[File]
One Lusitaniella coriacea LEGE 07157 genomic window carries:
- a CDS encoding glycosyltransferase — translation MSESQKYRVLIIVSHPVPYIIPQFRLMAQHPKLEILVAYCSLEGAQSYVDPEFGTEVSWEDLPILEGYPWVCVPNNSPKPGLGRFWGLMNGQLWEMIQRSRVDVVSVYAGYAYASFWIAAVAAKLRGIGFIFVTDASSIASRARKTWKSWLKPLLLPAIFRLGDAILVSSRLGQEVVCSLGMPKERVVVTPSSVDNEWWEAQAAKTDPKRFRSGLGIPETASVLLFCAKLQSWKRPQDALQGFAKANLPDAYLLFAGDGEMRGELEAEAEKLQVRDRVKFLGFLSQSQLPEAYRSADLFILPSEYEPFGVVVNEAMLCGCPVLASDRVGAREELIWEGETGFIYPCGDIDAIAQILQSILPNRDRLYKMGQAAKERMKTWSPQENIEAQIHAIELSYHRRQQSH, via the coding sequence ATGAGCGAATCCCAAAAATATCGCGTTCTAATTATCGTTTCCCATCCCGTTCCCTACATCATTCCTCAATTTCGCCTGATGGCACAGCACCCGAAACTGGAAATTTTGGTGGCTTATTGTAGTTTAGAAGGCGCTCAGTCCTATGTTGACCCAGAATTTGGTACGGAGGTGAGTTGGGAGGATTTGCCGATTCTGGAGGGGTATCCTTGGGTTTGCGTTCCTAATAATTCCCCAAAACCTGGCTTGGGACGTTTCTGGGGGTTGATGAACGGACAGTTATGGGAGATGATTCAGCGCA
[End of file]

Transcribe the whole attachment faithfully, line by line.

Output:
One Lusitaniella coriacea LEGE 07157 genomic window carries:
- a CDS encoding glycosyltransferase — translation MSESQKYRVLIIVSHPVPYIIPQFRLMAQHPKLEILVAYCSLEGAQSYVDPEFGTEVSWEDLPILEGYPWVCVPNNSPKPGLGRFWGLMNGQLWEMIQRSRVDVVSVYAGYAYASFWIAAVAAKLRGIGFIFVTDASSIASRARKTWKSWLKPLLLPAIFRLGDAILVSSRLGQEVVCSLGMPKERVVVTPSSVDNEWWEAQAAKTDPKRFRSGLGIPETASVLLFCAKLQSWKRPQDALQGFAKANLPDAYLLFAGDGEMRGELEAEAEKLQVRDRVKFLGFLSQSQLPEAYRSADLFILPSEYEPFGVVVNEAMLCGCPVLASDRVGAREELIWEGETGFIYPCGDIDAIAQILQSILPNRDRLYKMGQAAKERMKTWSPQENIEAQIHAIELSYHRRQQSH, via the coding sequence ATGAGCGAATCCCAAAAATATCGCGTTCTAATTATCGTTTCCCATCCCGTTCCCTACATCATTCCTCAATTTCGCCTGATGGCACAGCACCCGAAACTGGAAATTTTGGTGGCTTATTGTAGTTTAGAAGGCGCTCAGTCCTATGTTGACCCAGAATTTGGTACGGAGGTGAGTTGGGAGGATTTGCCGATTCTGGAGGGGTATCCTTGGGTTTGCGTTCCTAATAATTCCCCAAAACCTGGCTTGGGACGTTTCTGGGGGTTGATGAACGGACAGTTATGGGAGATGATTCAGCGCA